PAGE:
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Your Bankruptcy Timeline: What You Need to Know Before, During, and After You File

road mapTimeline for Filing Bankruptcy

Bankruptcy is not something anyone plans to do in his or her life, but once you’ve filed, looking back might allow you to see the path you were headed down for some time.

Rarely does anyone have a single event cause them to file for bankruptcy immediately. Bankruptcy is usually the accumulation of debts over the course of time, even if debt is related to a single event, such as a medical emergency.

Understanding the timeline that leads to bankruptcy can help you get a better handle on the situation and recognize what led you to filing. Knowing what lies ahead can also make it easier to deal with bankruptcy and take advantage of the opportunities filing provides.

What do you need to know about the usual bankruptcy timeline?

Up to 10 Years Before You File Bankruptcy

Chances are you aren’t thinking about filing for bankruptcy in the next 10 years if your financial situation seems relatively unthreatening now. However, if you do end up filing, you might look back five, six, or seven years or more in the past and realize there were clues bankruptcy was on the horizon.

Bankruptcy trustees know this too. They look back into your past financial situation to make sure there were no issues with asset transfers. Most go back about two to three years, but depending on your financial circumstances it might be more.

Things are a bit more complicated if you’ve filed for bankruptcy in the last decade or so. If looking back means seeing a previous bankruptcy, it could have a significant impact on your current ability to file. Depending on the type of bankruptcy you are currently considering, you could be forced to wait as long as 8 years to file.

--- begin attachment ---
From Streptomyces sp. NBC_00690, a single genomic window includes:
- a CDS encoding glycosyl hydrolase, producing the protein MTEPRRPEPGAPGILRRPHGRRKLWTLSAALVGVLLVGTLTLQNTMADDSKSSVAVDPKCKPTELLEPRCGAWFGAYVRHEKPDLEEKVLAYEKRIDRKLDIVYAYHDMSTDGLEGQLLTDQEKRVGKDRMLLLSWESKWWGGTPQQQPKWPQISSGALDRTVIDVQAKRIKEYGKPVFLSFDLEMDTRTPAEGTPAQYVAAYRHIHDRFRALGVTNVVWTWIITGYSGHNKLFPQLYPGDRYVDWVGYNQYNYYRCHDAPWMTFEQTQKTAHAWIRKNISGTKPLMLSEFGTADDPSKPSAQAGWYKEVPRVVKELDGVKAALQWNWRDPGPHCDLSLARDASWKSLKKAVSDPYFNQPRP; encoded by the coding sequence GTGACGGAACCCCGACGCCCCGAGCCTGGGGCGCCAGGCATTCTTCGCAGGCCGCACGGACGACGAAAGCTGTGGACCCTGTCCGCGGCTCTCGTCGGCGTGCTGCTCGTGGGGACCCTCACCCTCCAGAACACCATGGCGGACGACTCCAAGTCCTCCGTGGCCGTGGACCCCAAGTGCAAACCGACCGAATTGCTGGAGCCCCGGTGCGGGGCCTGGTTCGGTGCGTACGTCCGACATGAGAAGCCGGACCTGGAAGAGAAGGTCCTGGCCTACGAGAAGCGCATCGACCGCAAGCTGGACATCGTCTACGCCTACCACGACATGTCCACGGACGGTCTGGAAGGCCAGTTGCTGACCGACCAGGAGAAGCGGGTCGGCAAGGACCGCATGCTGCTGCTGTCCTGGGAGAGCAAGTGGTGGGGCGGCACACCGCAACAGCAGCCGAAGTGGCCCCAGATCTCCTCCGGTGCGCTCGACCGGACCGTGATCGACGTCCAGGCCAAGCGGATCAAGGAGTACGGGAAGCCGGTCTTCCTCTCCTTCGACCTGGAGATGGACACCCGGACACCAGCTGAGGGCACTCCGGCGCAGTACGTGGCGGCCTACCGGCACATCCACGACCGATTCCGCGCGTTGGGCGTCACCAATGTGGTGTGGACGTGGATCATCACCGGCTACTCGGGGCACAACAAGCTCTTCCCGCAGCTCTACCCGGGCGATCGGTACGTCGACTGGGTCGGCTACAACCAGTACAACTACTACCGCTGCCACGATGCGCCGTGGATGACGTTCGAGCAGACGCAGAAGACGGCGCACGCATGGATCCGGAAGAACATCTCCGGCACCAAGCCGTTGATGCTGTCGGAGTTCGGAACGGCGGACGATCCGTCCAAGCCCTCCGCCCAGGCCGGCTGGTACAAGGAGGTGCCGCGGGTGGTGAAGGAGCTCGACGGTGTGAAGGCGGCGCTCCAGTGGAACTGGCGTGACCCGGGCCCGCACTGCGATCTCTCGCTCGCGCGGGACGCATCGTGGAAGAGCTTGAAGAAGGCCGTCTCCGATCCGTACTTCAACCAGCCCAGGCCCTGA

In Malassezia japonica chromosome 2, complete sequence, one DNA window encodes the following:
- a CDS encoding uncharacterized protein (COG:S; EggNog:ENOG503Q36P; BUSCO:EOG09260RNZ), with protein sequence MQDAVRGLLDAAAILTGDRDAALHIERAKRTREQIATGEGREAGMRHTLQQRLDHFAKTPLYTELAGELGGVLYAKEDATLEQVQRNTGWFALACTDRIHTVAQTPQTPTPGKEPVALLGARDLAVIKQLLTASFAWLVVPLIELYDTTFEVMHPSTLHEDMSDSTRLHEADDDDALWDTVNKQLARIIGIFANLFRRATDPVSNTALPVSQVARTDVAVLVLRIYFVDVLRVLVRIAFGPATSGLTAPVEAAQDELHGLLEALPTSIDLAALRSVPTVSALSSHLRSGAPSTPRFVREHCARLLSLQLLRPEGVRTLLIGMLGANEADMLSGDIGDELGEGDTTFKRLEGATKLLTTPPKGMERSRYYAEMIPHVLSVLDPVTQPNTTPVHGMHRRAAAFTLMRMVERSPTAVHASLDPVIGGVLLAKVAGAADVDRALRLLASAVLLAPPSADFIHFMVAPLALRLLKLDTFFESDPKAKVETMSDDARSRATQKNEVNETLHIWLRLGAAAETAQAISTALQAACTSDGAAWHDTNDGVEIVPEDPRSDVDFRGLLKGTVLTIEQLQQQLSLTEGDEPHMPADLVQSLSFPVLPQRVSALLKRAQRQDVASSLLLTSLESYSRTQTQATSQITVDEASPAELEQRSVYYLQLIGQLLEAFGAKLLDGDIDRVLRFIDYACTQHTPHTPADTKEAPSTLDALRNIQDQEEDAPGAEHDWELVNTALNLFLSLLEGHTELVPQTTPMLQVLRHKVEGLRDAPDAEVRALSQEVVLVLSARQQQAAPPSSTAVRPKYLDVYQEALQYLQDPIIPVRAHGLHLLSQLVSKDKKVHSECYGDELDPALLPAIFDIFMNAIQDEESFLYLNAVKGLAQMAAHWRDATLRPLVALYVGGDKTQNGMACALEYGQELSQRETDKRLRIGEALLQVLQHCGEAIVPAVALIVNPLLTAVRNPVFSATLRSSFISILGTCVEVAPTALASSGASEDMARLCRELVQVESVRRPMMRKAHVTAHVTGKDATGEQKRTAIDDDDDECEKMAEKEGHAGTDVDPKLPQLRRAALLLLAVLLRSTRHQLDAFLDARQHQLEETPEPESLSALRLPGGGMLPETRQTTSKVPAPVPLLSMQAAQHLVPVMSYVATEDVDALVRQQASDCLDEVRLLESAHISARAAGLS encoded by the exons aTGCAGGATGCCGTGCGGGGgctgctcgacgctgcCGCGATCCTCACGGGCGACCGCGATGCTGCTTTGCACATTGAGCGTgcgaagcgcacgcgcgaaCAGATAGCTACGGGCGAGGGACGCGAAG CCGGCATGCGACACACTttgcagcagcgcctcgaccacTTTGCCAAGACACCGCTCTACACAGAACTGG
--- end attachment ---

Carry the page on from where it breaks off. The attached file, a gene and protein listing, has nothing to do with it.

For more information on filing for bankruptcy more than once, check out this information from NOLO.com.

The Year Before You File Bankruptcy

The year leading up to filing is likely to get the highest level of scrutiny from your bankruptcy trustee. As stated above, trustees can go back much further into your financial history, but most are concerned with what you’ve been doing the last 12 months.

Anything you’ve done in the last year before filing that could look like you were trying to hide or transfer assets to prevent the bankruptcy court from gaining access to the asset can get you into trouble.

You and your bankruptcy attorney should carefully review the last year (or two!) of your financial life and determine the best time for you to file for bankruptcy.

Three Months Before You File Bankruptcy

There are a number of factors the court takes into consideration and many of these involve what you’ve been doing the last 90 days before filing.

For instance, you’ll need to have residency in the state where you file for bankruptcy, which often means living in the state for at least three months. Not living in one location for three months doesn’t mean you can’t file, but it can affect where you are eligible to file and what rules you’ll be forced to follow.

It’s also important that you not pay back any of your debts within 90 days before filing. Your bankruptcy trustee gains control of this window of time once you file and it’s up to them to determine what debts are priorities.

It’s also important that you not incur any new debt during this time, other than for necessities.

The Month You File Bankruptcy

Immediately after filing for bankruptcy, the automatic stay will be enacted and creditors will no longer be able to pursue collection efforts against you. You’ll receive notification from the court about any important upcoming dates, including your Meeting of Creditors, which typically takes place about three to six weeks after you file. The creditors will then have 30 days after the meeting to file any objections.

You’ll also need to clarify for the bankruptcy court what assets you intend to keep or reaffirm within the first 30 days after filing.

Meeting the deadlines during this time is an essential part of protecting your assets in bankruptcy, so it’s important to work closely with an attorney who understands the bankruptcy timeline.

90 Days after You File Bankruptcy and Onward

At this point, the bankruptcy court assumes most control of the process and your responsibility is to ensure you stay on track with future financial plans. This means meeting your Chapter 13 repayment obligations or focusing on rebuilding your credit in Chapter 7.

Your attorney will go over a detailed timeline with you that takes into consideration your specific circumstances and needs.

To learn more about bankruptcy or to speak to someone about what you can expect in the years, months, and weeks surrounding your bankruptcy, contact the Law Office of Robert M. Geller at 813.254.5696 to schedule a consultation.

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